If Knip is frustrated, he hides it well. The recruitment phase of the study was supposed to end in 2012. He’s trying to buy his Russian colleagues another year to conduct their work, he says, smiling and shaking hands before heading to a taxi waiting outside. “It’s turned out to be a lot more complicated than we expected,” Knip tells me later. “Cultural differences have been a big learning process for us.”
The next stop is Petrozavodsk Children’s Hospital, a building on the city’s outskirts surrounded by concrete apartments. While Knip gives a pep talk to pediatricians charged with gathering study samples, I sit down with Tatyana Varlamova, a young doctor in a thigh-length white lab coat and black pumps. Varlamova’s drab exam room is a world away from Knip’s gleaming lab in Helsinki. It’s equipped with a plug-in space heater and particleboard desk. Wilted potted plants sit next to an open window. In a long corridor outside are wood benches filled with exhausted-looking parents and children edging toward tears.
Varlamova is clear-eyed about the differences between Russian Karelia and Finland. “Karelia is poorer,” she says, “there’s no hysterical cleaning of apartments and a lot more physical activity.”
Conducting the study in Russia has been a struggle, she says. While extra attention from doctors encourages Finnish and Estonian parents to participate, that’s not the case in Russia. Babies here are already required to visit a pediatrician once a month in the first year of life, more often than in Finland. Enrolling young children has also been challenging. Since 2008, doctors have seen 1,575 children in Espoo, a suburb of Helsinki; 1,681 have been sampled in Estonia, where the diabetes rate falls between that of Finland and of Russian Karelia. But after three years, researchers had recruited only 320 Russian children.
“People don’t need more time with the doctor,” Varlamova tells me softly in Russian. “They’re not as motivated to take part in scientific investigations. They have more important problems in their life.”
Then there’s the Russian bureaucracy. All the samples taken for the study have to be analyzed in the same Finnish lab for consistency. But just as Knip’s study was taking shape, Russian legislators passed a law requiring special permission to export human tissue samples. (Some lawmakers argued that foreigners might use the samples to develop biological weapons targeting Russians.) As a result, Varlamova explains, thousands of study samples from Petrozavodsk had to be individually reviewed by three ministries, including the dauntingly named Federal Agency for the Legal Protection of Military, Special and Dual-Use Intellectual Property, before being exported. Finally, though, samples going all the way back to 2008 and filling two industrial freezers crossed the border into Finland last December, along with a 30-pound stack of paperwork.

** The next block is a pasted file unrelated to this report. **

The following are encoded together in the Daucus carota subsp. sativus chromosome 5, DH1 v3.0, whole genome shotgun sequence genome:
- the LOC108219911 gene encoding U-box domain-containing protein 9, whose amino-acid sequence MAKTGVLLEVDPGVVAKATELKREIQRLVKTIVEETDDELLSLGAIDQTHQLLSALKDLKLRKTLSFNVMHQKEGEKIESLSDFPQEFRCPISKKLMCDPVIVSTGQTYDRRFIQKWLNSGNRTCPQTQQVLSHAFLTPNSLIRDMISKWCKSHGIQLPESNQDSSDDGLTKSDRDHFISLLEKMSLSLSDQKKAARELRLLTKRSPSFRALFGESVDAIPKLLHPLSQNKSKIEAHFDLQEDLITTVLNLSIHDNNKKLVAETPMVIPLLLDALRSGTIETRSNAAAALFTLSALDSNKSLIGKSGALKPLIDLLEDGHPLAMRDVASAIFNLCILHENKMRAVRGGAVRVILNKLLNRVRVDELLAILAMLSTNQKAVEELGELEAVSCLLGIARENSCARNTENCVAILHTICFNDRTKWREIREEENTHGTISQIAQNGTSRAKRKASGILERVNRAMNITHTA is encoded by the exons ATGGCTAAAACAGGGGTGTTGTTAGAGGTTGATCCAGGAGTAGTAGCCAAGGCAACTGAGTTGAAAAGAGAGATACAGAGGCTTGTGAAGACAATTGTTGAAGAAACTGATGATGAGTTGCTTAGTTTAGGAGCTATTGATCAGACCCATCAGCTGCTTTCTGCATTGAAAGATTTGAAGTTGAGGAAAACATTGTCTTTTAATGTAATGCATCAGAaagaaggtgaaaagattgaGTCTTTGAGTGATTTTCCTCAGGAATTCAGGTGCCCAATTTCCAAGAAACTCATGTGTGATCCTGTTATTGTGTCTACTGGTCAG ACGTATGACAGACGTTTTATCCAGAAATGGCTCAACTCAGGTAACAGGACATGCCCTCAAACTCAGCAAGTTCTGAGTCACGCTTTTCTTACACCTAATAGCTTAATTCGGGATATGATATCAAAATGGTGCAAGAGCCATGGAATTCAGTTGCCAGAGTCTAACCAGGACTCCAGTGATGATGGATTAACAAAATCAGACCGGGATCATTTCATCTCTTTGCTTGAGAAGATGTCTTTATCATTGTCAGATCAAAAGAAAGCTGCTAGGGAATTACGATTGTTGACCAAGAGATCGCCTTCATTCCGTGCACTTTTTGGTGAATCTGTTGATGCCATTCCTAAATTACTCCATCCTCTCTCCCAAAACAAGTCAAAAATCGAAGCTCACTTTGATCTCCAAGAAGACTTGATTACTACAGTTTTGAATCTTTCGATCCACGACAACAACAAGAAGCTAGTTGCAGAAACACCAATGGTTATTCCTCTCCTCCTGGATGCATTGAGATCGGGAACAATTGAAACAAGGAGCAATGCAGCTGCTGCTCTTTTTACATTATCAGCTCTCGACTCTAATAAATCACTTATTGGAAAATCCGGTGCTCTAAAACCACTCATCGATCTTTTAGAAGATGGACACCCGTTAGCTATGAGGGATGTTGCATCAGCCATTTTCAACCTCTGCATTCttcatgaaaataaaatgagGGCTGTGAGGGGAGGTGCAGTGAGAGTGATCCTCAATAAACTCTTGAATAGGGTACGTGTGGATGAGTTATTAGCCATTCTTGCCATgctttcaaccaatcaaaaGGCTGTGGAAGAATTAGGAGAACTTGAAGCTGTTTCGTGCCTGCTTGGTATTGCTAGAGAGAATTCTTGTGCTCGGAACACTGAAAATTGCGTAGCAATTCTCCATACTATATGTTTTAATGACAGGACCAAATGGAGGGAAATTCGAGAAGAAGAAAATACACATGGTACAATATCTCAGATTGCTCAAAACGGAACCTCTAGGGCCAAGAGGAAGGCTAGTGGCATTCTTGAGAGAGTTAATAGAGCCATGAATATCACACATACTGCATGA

Early results are pointing to different immune system challenges during infancy in the study regions. Russian children, Knip says, spend the first years of their lives fighting off a host of infections virtually unknown in Finland. The Russian kids, as other studies have shown, have signs of regular exposure to hepatitis A, the parasite Toxoplasma gondii and the stomach bug Helicobacter pylori. “Helicobacter pylori antibodies are 15 times more common in children in Russian Karelia than in Finland,” says Knip. “We did expect more microbial infections. But we didn’t expect such a huge difference.”
Identifying important differences may lead to a Type 1 diabetes prevention strategy, for kids in Finland and the rest of the developed world. “If one could identify specific microbes, you’d have to consider whether you could expose children—in a safe way—to those microbes,” Knip says.
Such an intervention could prime the immune system much like a vaccine, but might use a collection of bacteria rather than a specific microbe.
Knip’s in a hurry to find out: Living laboratories don’t last forever.
Von Mutius, for her part, says she might have missed her chance to prove her hypothesis that crowded daycare centers, not pollution, protected kids in East Germany. Leipzig’s coal pits have been flooded and turned into lakes ringed with beaches and bike paths. “We cannot go back—the East and West German phenomenon will remain an enigma,” von Mutius says.
In Russia, Karelia’s living standards, though they lag behind those in the most developed nations, have been rising slowly—alongside cases of Type 1 diabetes, celiac disease, hay fever and asthma.
If Knip and his team can identify the culprits soon enough, perhaps Karelia, and other developing regions, can enjoy the upsides of modernity without some of the disorders that have accompanied economic advancement elsewhere in the world.